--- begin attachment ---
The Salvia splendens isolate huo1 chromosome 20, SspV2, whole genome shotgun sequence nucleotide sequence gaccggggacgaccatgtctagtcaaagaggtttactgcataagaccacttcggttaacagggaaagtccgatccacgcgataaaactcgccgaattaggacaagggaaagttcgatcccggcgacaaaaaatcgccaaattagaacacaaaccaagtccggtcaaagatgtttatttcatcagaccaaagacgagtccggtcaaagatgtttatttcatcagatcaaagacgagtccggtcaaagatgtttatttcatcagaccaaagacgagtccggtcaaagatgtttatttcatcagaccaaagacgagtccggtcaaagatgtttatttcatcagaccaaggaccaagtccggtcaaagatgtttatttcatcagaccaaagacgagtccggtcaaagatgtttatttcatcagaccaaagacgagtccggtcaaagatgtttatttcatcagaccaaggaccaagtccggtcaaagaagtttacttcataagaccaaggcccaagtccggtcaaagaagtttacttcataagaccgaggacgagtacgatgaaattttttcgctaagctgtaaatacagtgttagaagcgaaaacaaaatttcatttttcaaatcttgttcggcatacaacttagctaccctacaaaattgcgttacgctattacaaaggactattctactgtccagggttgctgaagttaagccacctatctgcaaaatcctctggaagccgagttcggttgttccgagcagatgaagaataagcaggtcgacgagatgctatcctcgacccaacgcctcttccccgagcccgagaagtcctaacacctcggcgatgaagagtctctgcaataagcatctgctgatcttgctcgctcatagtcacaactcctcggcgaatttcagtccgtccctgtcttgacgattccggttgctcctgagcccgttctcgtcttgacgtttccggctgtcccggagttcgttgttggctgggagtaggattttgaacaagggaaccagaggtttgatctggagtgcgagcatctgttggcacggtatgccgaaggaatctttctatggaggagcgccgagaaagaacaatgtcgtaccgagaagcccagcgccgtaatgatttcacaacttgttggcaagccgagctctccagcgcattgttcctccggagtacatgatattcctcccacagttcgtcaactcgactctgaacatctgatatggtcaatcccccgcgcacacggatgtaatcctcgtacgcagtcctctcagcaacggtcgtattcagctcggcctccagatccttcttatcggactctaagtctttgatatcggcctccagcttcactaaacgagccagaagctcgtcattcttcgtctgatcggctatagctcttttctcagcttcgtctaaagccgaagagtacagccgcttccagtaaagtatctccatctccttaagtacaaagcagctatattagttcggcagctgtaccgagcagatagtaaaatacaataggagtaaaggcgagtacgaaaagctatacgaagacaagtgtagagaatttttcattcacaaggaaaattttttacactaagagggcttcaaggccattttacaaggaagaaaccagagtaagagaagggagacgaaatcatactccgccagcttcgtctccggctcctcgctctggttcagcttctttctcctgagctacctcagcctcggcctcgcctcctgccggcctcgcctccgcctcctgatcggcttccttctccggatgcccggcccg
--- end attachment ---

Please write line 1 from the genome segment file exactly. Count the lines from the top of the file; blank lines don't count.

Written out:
The Salvia splendens isolate huo1 chromosome 20, SspV2, whole genome shotgun sequence nucleotide sequence gaccggggacgaccatgtctagtcaaagaggtttactgcataagaccacttcggttaacagggaaagtccgatccacgcgataaaactcgccgaattaggacaagggaaagttcgatcccggcgacaaaaaatcgccaaattagaacacaaaccaagtccggtcaaagatgtttatttcatcagaccaaagacgagtccggtcaaagatgtttatttcatcagatcaaagacgagtccggtcaaagatgtttatttcatcagaccaaagacgagtccggtcaaagatgtttatttcatcagaccaaagacgagtccggtcaaagatgtttatttcatcagaccaaggaccaagtccggtcaaagatgtttatttcatcagaccaaagacgagtccggtcaaagatgtttatttcatcagaccaaagacgagtccggtcaaagatgtttatttcatcagaccaaggaccaagtccggtcaaagaagtttacttcataagaccaaggcccaagtccggtcaaagaagtttacttcataagaccgaggacgagtacgatgaaattttttcgctaagctgtaaatacagtgttagaagcgaaaacaaaatttcatttttcaaatcttgttcggcatacaacttagctaccctacaaaattgcgttacgctattacaaaggactattctactgtccagggttgctgaagttaagccacctatctgcaaaatcctctggaagccgagttcggttgttccgagcagatgaagaataagcaggtcgacgagatgctatcctcgacccaacgcctcttccccgagcccgagaagtcctaacacctcggcgatgaagagtctctgcaataagcatctgctgatcttgctcgctcatagtcacaactcctcggcgaatttcagtccgtccctgtcttgacgattccggttgctcctgagcccgttctcgtcttgacgtttccggctgtcccggagttcgttgttggctgggagtaggattttgaacaagggaaccagaggtttgatctggagtgcgagcatctgttggcacggtatgccgaaggaatctttctatggaggagcgccgagaaagaacaatgtcgtaccgagaagcccagcgccgtaatgatttcacaacttgttggcaagccgagctctccagcgcattgttcctccggagtacatgatattcctcccacagttcgtcaactcgactctgaacatctgatatggtcaatcccccgcgcacacggatgtaatcctcgtacgcagtcctctcagcaacggtcgtattcagctcggcctccagatccttcttatcggactctaagtctttgatatcggcctccagcttcactaaacgagccagaagctcgtcattcttcgtctgatcggctatagctcttttctcagcttcgtctaaagccgaagagtacagccgcttccagtaaagtatctccatctccttaagtacaaagcagctatattagttcggcagctgtaccgagcagatagtaaaatacaataggagtaaaggcgagtacgaaaagctatacgaagacaagtgtagagaatttttcattcacaaggaaaattttttacactaagagggcttcaaggccattttacaaggaagaaaccagagtaagagaagggagacgaaatcatactccgccagcttcgtctccggctcctcgctctggttcagcttctttctcctgagctacctcagcctcggcctcgcctcctgccggcctcgcctccgcctcctgatcggcttccttctccggatgcccggcccg